With Transgender Day of Remembrance happening on Nov. 20, let’s take a look at the five most influential transgender persons in history. From politicians and political activists to social icons, all have played key roles in furthering the rights of the LGBTQ+ community.
Marsha P. Johnson:
Johnson was born in 1945 and not only played an important role in the advancement of rights for transgender individuals, but for the entire LGBTQ+ community. Johnson was important in the Stonewall uprising in 1969, which began after a series of police raids at the bar. Later in the 1980s and 90s, Johnson played a role in bringing awareness to the AIDS epidemic by working with the AIDS Coalition to Unleash Power (ACT UP) organization, all while navigating the diagnosis herself. Johnson passed away in 1992, but not before creating change and acceptance for herself and her community.
Miss Major Griffin-Gracy fought alongside Johnson at the Stonewall uprising to increase rights for the LGBTQ+ community. Additionally, Miss Major has played a role in advocating for incarcerated transgender individuals. The current prison system in most states does not protect, accept or even acknowledge transgender individuals. Miss Major works to increase access to legal aid and spark political reform. Miss Major has dedicated her life to creating a more accepting world.
Jenkins is an American politician and activist for LGBTQ+ rights. In 2017, she made history by becoming the first Black and transgender woman elected to the city council in a major city, securing a position in Minneapolis, Minnesota. She has been featured on Time magazine’s front cover alongside other individuals who all won the LGBTQ Victory Fund. She has not only broken the glass ceiling but also continues to work on issues regarding gun violence and police brutality.
Strangio is an attorney for the American Civil Liberties Union (ACLU), which works to protect the human rights of American citizens. He served as lead counsel for Chelsea Manning, a transgender U.S. Army soldier, and high school student Gavin Grimm, who was denied access to his public school’s boys’ bathroom. Strangio, alongside Mexican-American transgender and immigrant rights activist Lorena Borjas, created the “Lorena Borjas Community Fund” to provide bail funds for transgender individuals. In June, Strangio played a key role in the landmark case of Bostock v. Clayton County, a Supreme Court case that ruled it illegal to terminate someone on the basis of gender identity or sexual orientation.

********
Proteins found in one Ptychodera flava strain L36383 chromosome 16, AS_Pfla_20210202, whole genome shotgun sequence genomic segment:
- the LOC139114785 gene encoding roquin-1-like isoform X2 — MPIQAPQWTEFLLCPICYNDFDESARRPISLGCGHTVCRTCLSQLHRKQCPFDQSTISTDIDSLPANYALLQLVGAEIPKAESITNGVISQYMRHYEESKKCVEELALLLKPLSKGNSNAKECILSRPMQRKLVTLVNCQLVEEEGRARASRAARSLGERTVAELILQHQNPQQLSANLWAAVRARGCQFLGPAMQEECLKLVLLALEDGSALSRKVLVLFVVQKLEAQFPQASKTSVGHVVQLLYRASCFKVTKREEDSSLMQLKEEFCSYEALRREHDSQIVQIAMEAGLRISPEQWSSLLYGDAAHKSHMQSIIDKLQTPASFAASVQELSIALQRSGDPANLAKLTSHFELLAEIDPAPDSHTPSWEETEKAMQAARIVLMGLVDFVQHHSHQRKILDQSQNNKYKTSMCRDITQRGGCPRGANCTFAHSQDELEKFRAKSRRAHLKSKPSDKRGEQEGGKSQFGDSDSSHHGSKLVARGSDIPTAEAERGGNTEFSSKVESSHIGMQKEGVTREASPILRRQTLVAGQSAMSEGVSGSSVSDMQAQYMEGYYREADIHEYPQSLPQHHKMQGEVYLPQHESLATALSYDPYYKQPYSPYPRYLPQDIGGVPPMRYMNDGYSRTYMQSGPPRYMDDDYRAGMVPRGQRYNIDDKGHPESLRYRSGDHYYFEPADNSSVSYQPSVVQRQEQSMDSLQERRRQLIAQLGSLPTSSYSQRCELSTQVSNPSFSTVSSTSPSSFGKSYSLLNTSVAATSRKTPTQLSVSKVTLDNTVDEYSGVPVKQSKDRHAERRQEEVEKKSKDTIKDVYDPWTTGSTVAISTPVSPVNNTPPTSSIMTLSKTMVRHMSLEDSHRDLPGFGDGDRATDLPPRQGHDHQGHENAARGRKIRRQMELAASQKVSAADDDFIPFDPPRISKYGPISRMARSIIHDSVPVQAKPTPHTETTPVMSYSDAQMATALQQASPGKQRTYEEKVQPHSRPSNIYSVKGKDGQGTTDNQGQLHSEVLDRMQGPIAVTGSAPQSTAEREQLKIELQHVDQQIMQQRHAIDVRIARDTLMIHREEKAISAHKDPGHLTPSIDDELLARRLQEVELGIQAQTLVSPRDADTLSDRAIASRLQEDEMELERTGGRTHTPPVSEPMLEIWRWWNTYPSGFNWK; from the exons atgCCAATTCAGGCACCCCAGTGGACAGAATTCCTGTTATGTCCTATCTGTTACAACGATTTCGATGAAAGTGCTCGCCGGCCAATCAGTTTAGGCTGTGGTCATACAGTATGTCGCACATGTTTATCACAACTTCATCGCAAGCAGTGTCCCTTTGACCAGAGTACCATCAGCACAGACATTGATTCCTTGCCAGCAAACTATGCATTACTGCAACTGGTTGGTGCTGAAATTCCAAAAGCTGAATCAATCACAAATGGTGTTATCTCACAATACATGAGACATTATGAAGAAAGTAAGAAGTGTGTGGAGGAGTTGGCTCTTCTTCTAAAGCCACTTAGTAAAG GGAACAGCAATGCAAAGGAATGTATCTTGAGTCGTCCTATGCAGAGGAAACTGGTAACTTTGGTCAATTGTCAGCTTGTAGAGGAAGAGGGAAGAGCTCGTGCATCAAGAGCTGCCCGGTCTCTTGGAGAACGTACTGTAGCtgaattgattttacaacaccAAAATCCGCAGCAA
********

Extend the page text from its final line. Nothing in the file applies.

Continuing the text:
In 2006, Jennings, at just 6 years old became outspoken about what life was like as a young transgender child. Jennings and her parents created the TransKids Purple Rainbow Foundation to assist trans youth and provide them with rubber mermaid tails. Mermaids are a symbol in the transgender community for freedom and self-expression. Jennings herself found it freeing to swim with a mermaid tail. Her foundation has made it possible for other children to experience the same thing. Jennings had her own TLC reality show called “I Am Jazz” which shares the reality of her life. The show has also helped to increase awareness and support for transgender individuals. Jennings is an activist for LGBTQ+ rights, as well as gun reform.